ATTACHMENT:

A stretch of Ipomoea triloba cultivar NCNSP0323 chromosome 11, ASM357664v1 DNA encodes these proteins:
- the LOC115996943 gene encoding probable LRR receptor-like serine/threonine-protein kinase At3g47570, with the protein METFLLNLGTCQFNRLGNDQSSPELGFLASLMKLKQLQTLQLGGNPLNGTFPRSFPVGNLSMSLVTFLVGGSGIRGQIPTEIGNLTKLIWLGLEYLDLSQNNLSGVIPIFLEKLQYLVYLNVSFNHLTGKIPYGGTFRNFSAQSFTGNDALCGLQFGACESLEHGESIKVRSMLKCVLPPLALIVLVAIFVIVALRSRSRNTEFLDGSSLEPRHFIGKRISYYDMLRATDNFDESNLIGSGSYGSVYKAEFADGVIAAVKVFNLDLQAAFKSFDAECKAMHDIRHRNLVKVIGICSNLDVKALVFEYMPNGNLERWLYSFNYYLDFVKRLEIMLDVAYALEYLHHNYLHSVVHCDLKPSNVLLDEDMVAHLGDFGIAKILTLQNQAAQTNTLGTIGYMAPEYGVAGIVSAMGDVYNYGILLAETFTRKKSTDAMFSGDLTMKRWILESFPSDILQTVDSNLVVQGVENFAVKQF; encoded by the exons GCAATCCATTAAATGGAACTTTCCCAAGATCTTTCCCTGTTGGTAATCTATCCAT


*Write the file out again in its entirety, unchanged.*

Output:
A stretch of Ipomoea triloba cultivar NCNSP0323 chromosome 11, ASM357664v1 DNA encodes these proteins:
- the LOC115996943 gene encoding probable LRR receptor-like serine/threonine-protein kinase At3g47570, with the protein METFLLNLGTCQFNRLGNDQSSPELGFLASLMKLKQLQTLQLGGNPLNGTFPRSFPVGNLSMSLVTFLVGGSGIRGQIPTEIGNLTKLIWLGLEYLDLSQNNLSGVIPIFLEKLQYLVYLNVSFNHLTGKIPYGGTFRNFSAQSFTGNDALCGLQFGACESLEHGESIKVRSMLKCVLPPLALIVLVAIFVIVALRSRSRNTEFLDGSSLEPRHFIGKRISYYDMLRATDNFDESNLIGSGSYGSVYKAEFADGVIAAVKVFNLDLQAAFKSFDAECKAMHDIRHRNLVKVIGICSNLDVKALVFEYMPNGNLERWLYSFNYYLDFVKRLEIMLDVAYALEYLHHNYLHSVVHCDLKPSNVLLDEDMVAHLGDFGIAKILTLQNQAAQTNTLGTIGYMAPEYGVAGIVSAMGDVYNYGILLAETFTRKKSTDAMFSGDLTMKRWILESFPSDILQTVDSNLVVQGVENFAVKQF; encoded by the exons GCAATCCATTAAATGGAACTTTCCCAAGATCTTTCCCTGTTGGTAATCTATCCAT